AAF Government Report

May 13, 2011

Clark Rector Jr., Executive Vice President – Government Affairs

Legislators Propose More Privacy Measures

Lawmakers on both sides of the Capitol continue to propose new measures intended to protect consumers’ privacy online.

Senator Jay Rockefeller, D-W.Va., has introduced S. 913 the Do-Not-Track Online Act of 2011. The bill would give the Federal Trade Commission (FTC) the authority to issue regulations pertaining to the collection and use of personal information obtained from the tracking of an individual’s online activity. Senator Rockefeller is chairman of the Senate Commerce, Science and Transportation Committee which has jurisdiction over most Internet related issues.

On the House side, Representatives Ed Markey, D-Mass., and Joe Barton, R-Texas, have released a discussion draft of the Do Not Track Kids Act of 2011 which would amend the Children’s Online Privacy Protection Act to extend its provisions to the collection of data online from children ages 13-18.

While well-intentioned, in AAF’s view neither of the proposed measures are needed. In fact, both may be harmful to businesses and consumers by establishing unnecessary regulations that could hamper Internet commerce and the online experience. The Markey-Barton proposal is troubling in that it would extend its provisions beyond those set in COPPA to adolescents and teenagers up to the age of 18.

AAF believes that the protections being sought by the lawmakers are already being provided through self-regulation. AAF has joined with allied associations and businesses to form the Digital Advertising Alliance and has developed a robust program that lets consumers easily and conveniently opt-out of having their data collected and used for the delivery of online behavioral advertising. An Advertising Option Icon has been developed that has already appeared on billions of ads. Consumers can click on the Icon to opt-out, or they can go directly to www.AboutAds.info/choices to exercise their choices.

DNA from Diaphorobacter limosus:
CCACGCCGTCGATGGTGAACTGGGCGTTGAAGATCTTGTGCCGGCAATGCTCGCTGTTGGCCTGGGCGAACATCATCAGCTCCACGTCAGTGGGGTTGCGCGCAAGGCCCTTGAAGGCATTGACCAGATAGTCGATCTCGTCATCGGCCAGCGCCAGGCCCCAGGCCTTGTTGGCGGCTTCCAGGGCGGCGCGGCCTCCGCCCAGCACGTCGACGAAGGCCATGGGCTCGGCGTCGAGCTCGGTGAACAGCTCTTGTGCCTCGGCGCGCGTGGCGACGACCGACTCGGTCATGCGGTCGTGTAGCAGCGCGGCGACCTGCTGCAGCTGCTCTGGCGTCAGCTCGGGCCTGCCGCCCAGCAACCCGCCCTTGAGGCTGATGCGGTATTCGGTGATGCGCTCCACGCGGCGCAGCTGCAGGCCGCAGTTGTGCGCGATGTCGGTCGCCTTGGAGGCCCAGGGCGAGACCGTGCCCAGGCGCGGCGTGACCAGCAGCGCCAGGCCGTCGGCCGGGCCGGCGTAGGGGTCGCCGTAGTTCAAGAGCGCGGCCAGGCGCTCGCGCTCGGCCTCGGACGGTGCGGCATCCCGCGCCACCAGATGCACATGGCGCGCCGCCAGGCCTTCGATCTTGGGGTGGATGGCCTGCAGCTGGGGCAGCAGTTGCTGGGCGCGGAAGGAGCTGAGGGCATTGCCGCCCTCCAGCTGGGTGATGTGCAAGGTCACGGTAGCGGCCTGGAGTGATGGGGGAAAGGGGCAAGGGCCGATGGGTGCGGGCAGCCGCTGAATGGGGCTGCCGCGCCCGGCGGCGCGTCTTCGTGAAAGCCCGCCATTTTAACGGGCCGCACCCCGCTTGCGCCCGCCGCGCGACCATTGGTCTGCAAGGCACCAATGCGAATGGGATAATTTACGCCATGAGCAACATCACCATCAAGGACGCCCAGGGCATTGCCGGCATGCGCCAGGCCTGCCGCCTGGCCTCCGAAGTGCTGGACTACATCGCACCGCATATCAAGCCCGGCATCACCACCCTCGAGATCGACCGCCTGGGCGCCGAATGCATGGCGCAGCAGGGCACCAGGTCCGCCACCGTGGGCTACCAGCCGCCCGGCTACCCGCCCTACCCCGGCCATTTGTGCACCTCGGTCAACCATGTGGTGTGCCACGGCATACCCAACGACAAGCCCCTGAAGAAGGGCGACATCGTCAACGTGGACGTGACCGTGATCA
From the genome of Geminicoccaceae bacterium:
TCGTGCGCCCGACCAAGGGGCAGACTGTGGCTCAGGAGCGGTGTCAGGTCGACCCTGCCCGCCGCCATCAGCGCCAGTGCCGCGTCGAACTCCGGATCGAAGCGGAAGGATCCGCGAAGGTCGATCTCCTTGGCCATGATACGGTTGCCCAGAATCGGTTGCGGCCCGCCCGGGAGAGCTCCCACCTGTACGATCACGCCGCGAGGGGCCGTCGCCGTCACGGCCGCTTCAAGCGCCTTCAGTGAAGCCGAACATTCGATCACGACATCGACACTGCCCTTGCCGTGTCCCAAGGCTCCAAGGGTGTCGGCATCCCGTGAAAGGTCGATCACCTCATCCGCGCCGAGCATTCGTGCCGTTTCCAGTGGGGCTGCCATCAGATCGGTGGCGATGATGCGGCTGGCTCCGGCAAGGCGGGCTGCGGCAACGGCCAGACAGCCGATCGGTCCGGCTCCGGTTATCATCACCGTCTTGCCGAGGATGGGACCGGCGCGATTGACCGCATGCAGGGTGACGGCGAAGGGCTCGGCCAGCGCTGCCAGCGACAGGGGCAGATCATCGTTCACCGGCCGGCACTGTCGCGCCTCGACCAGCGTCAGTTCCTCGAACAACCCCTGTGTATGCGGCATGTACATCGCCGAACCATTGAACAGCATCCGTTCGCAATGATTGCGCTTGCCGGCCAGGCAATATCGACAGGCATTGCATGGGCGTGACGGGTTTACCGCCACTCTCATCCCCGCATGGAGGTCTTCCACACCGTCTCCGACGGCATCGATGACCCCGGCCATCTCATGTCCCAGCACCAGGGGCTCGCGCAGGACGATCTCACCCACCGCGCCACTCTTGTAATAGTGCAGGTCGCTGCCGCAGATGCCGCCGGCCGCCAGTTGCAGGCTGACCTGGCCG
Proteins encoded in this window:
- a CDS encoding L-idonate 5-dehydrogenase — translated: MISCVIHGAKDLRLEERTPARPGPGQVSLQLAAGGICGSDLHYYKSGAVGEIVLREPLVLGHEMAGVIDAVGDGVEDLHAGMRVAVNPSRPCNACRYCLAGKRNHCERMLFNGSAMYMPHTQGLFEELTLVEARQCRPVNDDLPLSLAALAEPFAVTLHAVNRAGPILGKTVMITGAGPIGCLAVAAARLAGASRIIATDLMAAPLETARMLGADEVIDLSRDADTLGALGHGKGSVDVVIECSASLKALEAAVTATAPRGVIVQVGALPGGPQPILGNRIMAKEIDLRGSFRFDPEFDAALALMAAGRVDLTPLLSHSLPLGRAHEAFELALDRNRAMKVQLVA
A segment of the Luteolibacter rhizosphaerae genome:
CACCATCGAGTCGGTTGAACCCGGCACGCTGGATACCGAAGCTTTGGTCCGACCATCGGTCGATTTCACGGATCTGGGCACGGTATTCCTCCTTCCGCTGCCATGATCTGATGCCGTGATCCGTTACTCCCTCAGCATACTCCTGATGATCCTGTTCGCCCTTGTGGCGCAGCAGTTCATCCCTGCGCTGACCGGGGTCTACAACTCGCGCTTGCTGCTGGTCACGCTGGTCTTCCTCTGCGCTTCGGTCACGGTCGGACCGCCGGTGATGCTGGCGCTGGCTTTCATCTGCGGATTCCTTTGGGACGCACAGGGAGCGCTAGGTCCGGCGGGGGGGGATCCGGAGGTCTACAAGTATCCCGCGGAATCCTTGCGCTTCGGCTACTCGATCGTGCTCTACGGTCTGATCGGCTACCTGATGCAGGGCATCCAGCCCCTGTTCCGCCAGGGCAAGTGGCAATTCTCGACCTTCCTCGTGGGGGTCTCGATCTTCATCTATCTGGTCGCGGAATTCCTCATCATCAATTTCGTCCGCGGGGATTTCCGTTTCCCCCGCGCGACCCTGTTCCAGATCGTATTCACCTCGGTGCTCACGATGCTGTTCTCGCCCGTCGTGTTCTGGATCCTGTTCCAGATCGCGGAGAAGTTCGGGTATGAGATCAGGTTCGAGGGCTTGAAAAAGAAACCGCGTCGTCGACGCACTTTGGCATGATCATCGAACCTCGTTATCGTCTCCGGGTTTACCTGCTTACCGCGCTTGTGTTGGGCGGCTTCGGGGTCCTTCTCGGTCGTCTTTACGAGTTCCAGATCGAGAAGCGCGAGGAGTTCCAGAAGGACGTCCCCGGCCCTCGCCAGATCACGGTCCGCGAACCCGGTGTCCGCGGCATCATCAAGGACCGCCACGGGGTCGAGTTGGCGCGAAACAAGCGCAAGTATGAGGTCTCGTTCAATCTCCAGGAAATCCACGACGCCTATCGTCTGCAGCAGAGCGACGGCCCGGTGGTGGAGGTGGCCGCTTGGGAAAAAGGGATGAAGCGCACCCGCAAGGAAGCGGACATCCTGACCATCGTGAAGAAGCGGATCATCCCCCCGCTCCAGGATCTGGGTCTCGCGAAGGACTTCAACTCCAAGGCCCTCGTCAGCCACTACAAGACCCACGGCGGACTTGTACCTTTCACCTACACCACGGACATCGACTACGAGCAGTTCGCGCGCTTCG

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FCC Commissioner Resigns

Federal Communications Commission Commissioner Meredith Atwell Baker has unexpectedly resigned from her position at the Commission. She will be joining the Washington office of Comcast/NBC Universal.

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IWG to Hold Forum

The Interagency Working Group which recently released proposed voluntary nutrition standards for children’s advertising has announced a public forum on May 24 to receive comments on the guides. The IWG has also extended the period for written comment until July 14, 2011. AAF will submit written comments.

The IWG consists of the Federal Trade Commission, Food and Drug Administration, U.S. Department of Agriculture and the Centers for Disease Control and Prevention.

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